New York Trap Rock

Conveyor and hopper (?) ruin, July 9, 2004.

    The trap rock industry has long owned large pieces of property along the Hudson River Although quarrymen have blasted away at the hills above the Hudson since the time of colonization by European arrivals, it was not until the late 19th-century that truly large-scale destruction of the shoreline became commonplace. Although not the name of a specific type of rock, one definition connects "trap" rock to a Dutch word meaning steps; Dutch colonists thought the Palisades would like look a giant staircase if turned on end. 

    The trap rock companies quarried for limestone and dolomite, which were crushed mainly for use in roadways. The New York Times reported that 1954 was a banner year for the industry, with the construction of the New York State Thruway as a major source of demand. Local entities with names like Upper Hudson Stone Company, Pulverized Limestone Company, and others once owned these sites, eventually all overtaken under the umbrella of New York Trap Rock. New York Trap Rock no longer exists, and a modern industry giant named Tilcon owns many of the active quarries, including those in Rockland and at Clinton Point in Poughkeepsie.
     The famous quarries that sparked the preservation of the New Jersey Palisades were shut down over century ago, and the Rockland Lake-area quarries followed out the door by the 1920s. Across the Hudson, at Cold Spring, quarrying was done in by the middle of the 20th-century and the land was set aside as parkland. The Ulster County site shown here ceased operation in the mid-1970s. The beauty and resilience of nature in the face of industry-induced change can be admired today. Colorful meadows occupy the ground floor of the quarry site, where scarred cliffs of rock loom above. Most of the industrial works have been removed, but an old conveyor juts  into the Hudson, and the ruins of what may be a hopper stand next to even older lime kiln.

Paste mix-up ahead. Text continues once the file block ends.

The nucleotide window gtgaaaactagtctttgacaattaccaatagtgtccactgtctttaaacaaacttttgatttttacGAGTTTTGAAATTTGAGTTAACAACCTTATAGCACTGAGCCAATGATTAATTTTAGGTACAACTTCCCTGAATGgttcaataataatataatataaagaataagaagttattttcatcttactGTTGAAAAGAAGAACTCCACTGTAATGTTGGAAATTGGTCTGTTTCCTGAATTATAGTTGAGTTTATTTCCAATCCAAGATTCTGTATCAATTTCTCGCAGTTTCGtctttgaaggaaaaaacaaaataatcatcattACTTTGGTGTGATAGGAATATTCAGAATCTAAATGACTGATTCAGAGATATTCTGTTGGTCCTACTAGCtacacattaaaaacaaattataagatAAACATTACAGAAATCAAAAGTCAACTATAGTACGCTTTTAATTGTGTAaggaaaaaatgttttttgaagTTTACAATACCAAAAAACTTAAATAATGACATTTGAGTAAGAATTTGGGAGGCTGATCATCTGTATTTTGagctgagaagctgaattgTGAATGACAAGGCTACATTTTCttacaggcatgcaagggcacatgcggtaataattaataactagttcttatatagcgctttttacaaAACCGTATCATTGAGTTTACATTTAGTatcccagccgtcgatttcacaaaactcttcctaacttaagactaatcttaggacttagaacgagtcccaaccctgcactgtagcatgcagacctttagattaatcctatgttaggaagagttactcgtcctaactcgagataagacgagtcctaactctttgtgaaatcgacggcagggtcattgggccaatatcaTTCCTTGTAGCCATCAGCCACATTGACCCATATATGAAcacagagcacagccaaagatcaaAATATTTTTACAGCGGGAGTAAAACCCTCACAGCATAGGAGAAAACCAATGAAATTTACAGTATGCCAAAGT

February 2008

    Right now we are in the process of reclaiming huge chunks of riverfront land from industrial use, a process being celebrated up and down the Hudson Valley. If these vast parcels were to be reindustrialized, neighbors would object, but no one much seems to oppose using these sites for massive residential developments, ignorant of the vast impacts that  necessary utilities and automobiles would have on the local environment. Although these new developments tout the connection to the river, one hardly feels welcome hanging out in someone else's front yard. So much for getting people back to river - these sites will only benefit those wealthy enough to afford to live there, which is to say, usually not those who already live nearby. I rather like it now, when the old industrial sites are returned to a natural state and quietly accessible, before we destroy these properties again. 

The ancient kiln.

February 2008



Hudson Valley Ruins and Abandoned Buildings, etc.

Yaz’ Hudson Valley Ruins and Abandoned Buildings, etc.

E-mail Rob Yasinsac

This page and all photographs copyright © 2008 by Robert J. Yasinsac. These photographs are posted for private, non-commercial viewing purposes only. All other uses prohibited. All rights reserved.